December 30, 2009
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Cryptographically Secure ?
Cracking FIPS-Certified USB Flash Drives
Lightning talk – PoC – Matthias Deeg
Demo is performed using a SanDisk Cruzer Enterprise (FIPS Edition), however is possible on other devices.
- Small mistakes often have a big impact, especially when it comes to complex devices.
USB FDU – (USB Flash Drive Unlocker)
The demo PoC tool was able to unlock the device (make it so that any arbitrary password works) within a few seconds. A number of vendors have already patched this issue and provided updates for their devices (see Links below).
Currently the PoC isn’t publicly available.
May 11, 2009
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For those of you that follow my insane ramblings no a regular basis might just remember some posts I’ve made about DECT interception. As part of my ongoing interest in this area I’ve been keeping an eye on the dedected.org site and the researchers responsible for reversing parts of the DECT standard. Although not much has moved since the December 2008 software release and initial research, Ralf–Philipp Weinmann (University of Luxembourg) will be making a presentation at the upcoming EUSecWest 2009 in London (27/28 May). The talk, entitled Efficient UAK Recovery attacks against DECT”, seems to hint at possible advances to the project. The UAK (User Authentication Key) is a 128bit key used in the pairing process to Authenticate the PP (Portable Part). Although this isn’t the point we’ve all been waiting for (an attack on DECT Standard Cipher), it does represent the next step forward and could open the door to easier Man in the Middle type attacks. It could also allow attackers to connect to internal DECT systems and route calls through internal call switches. Great for free calls, social engineering, or maybe gaining access to restricted services (modems on listening on internal extensions, voicemail systems, etc..). At the moment this is all speculation however. It’s a pity I can’t be at EUSecWest (I’m already doing too many conferences this year). However I’ll be keeping an eye on the slides as soon as they’re made public.
At present the dedected.org team have released software that allows for capturing unencrypted DECT telephone calls only. This doesn’t mean that encrypted calls can’t be captured, it simply means that they cannot currently be decoded into anything that makes sense. There is the chance the previously captured encrypted calls could be attacked and decoded in the future.
That not withstanding, I doubt that the dedected.org team will be releasing anything new to decode encrypted traffic in the short term. At this stage they’ve already exposed the weaknesses in DECT, and without a solution to the issue, releasing a tool that captures and decodes encrypted traffic would only put individuals and companies using encrypted DECT in danger. That’s not to say their won’t be something in the mid to long term.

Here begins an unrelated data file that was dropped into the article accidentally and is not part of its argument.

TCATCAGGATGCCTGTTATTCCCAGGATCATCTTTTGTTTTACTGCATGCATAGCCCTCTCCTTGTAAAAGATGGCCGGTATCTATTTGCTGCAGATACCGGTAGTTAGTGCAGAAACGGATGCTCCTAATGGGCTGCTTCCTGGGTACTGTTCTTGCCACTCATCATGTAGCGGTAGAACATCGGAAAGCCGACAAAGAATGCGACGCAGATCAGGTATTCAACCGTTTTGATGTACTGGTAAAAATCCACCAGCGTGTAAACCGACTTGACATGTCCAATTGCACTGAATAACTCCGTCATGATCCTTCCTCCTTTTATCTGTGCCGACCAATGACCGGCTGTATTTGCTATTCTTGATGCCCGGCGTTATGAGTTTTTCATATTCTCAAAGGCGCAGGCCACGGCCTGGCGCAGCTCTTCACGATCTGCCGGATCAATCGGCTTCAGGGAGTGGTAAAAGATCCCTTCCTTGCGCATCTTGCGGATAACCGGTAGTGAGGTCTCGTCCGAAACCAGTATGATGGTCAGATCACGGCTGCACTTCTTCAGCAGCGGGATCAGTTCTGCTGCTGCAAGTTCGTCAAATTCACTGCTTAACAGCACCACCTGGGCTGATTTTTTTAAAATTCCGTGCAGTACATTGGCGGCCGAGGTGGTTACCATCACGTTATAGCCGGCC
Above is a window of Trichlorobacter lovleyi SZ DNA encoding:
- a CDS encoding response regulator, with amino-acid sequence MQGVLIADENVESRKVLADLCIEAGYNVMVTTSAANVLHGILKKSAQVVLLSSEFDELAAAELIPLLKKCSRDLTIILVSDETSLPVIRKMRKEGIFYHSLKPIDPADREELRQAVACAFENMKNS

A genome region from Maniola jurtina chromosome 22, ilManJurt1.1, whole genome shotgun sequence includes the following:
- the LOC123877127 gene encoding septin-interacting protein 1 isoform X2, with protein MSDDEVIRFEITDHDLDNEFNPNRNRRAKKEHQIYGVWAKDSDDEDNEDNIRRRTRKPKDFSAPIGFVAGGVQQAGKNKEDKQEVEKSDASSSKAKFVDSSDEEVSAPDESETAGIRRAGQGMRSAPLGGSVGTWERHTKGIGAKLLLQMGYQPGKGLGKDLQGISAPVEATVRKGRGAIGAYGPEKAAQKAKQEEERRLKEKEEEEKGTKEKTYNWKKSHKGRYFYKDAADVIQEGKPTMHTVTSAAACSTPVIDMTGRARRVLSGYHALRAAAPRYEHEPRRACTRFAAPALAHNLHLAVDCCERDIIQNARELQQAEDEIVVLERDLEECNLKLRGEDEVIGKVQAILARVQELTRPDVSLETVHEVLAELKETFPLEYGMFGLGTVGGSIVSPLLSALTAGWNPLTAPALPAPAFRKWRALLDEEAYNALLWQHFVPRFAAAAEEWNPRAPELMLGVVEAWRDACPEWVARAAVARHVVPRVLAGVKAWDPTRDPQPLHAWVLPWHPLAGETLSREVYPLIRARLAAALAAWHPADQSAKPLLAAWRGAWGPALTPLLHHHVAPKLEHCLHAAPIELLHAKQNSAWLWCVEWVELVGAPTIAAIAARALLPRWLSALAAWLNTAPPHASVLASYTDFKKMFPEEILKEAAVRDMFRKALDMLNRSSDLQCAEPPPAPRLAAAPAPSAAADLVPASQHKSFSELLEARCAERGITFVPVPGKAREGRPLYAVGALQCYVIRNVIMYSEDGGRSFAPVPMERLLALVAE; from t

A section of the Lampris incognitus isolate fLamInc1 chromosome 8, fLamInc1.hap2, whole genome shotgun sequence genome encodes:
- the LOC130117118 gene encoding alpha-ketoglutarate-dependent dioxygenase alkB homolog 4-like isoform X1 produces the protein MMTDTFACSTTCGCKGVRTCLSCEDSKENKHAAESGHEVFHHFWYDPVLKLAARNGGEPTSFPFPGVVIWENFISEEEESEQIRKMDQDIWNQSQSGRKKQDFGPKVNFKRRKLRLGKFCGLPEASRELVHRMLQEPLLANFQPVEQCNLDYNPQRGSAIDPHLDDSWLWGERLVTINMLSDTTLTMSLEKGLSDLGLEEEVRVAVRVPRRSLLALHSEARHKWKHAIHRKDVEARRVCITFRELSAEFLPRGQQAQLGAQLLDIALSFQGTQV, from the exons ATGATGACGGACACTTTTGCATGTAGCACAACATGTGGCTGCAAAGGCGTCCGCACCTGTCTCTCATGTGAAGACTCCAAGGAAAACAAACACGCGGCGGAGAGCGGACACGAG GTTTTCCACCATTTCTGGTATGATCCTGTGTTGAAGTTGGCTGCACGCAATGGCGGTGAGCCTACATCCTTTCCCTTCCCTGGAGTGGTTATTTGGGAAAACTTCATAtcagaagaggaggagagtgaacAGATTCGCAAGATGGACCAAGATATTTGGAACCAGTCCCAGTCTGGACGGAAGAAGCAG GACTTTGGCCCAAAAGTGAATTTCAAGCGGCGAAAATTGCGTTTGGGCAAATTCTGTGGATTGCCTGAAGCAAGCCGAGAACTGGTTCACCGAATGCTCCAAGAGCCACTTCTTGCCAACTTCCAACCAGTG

To prevent exposure, companies should start looking (if they’ve not already started) at alternative options to DECT telephones and headsets. VoIP seems like a viable alternative if it’s implemented over VPN or other secure channels. Only time will tell if this is the direction that people head however.
July 8, 2008
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It seems like the guys behind Truecrypt managed to sneak out version 6 without many people noticing. I’ve not had a chance to look at the new version, but hope that they’ve made some improvements on it from version 5. A lot of people were disappointed with some of the changes made to Truecrypt between version 4 and 5. There were speed issues and a lot of Linux distributions stuck with the 4.3 release (i.e. Backtrack). Although personally I found version 5 to be suitable for my needs, I was a little disappointed in the lack of command line for windows. This gave me no end of problems when I wanted to script a password guesser and found my example Truecrypt volume (encrypted on version 5 naturally) fails every time when using the version 4.3 under Linux. The error message is suitably vague, saying the password is wrong or it is not a Truecrypt volume. I understand the need for vague responses in order to give deny-ability to the user, but still, it wasted a lot of computer cycles before I figured that one out. My fault for not reading the fine manual (RTFM).
Version 6 apparently deals with some of the speed issues by adding support for multiple CPU cores. Which is a fine addition if it works across Windows and Linux versions. I’ve not seen any mention of support for Smart Cards or tokens as encryption keys, but it’s something I’ve been hoping for in Truecrypt for a while now. That as well as a full disk encryption option that works for Linux as well as Windows systems. Hopefully I’ll have time to play with it soon and see what if anything it can provide over and above version 4.3 or 5.1